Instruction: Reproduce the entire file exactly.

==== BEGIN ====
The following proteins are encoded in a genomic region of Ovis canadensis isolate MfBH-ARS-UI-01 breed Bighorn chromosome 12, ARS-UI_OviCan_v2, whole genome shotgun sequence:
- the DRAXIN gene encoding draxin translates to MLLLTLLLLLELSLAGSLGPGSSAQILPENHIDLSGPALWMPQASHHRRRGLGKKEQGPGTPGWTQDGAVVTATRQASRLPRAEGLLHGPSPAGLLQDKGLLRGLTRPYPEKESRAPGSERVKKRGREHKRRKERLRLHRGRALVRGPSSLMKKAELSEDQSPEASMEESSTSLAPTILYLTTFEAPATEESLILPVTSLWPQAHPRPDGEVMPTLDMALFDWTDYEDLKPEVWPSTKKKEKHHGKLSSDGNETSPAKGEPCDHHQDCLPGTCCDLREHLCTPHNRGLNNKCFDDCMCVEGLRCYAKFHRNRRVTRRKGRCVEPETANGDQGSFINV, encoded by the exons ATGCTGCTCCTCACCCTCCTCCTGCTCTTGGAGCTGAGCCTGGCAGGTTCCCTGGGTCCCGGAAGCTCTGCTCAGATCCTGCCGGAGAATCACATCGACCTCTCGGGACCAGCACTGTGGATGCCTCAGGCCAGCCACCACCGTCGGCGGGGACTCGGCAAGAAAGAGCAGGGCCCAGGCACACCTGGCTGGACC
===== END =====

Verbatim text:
The following proteins are encoded in a genomic region of Ovis canadensis isolate MfBH-ARS-UI-01 breed Bighorn chromosome 12, ARS-UI_OviCan_v2, whole genome shotgun sequence:
- the DRAXIN gene encoding draxin translates to MLLLTLLLLLELSLAGSLGPGSSAQILPENHIDLSGPALWMPQASHHRRRGLGKKEQGPGTPGWTQDGAVVTATRQASRLPRAEGLLHGPSPAGLLQDKGLLRGLTRPYPEKESRAPGSERVKKRGREHKRRKERLRLHRGRALVRGPSSLMKKAELSEDQSPEASMEESSTSLAPTILYLTTFEAPATEESLILPVTSLWPQAHPRPDGEVMPTLDMALFDWTDYEDLKPEVWPSTKKKEKHHGKLSSDGNETSPAKGEPCDHHQDCLPGTCCDLREHLCTPHNRGLNNKCFDDCMCVEGLRCYAKFHRNRRVTRRKGRCVEPETANGDQGSFINV, encoded by the exons ATGCTGCTCCTCACCCTCCTCCTGCTCTTGGAGCTGAGCCTGGCAGGTTCCCTGGGTCCCGGAAGCTCTGCTCAGATCCTGCCGGAGAATCACATCGACCTCTCGGGACCAGCACTGTGGATGCCTCAGGCCAGCCACCACCGTCGGCGGGGACTCGGCAAGAAAGAGCAGGGCCCAGGCACACCTGGCTGGACC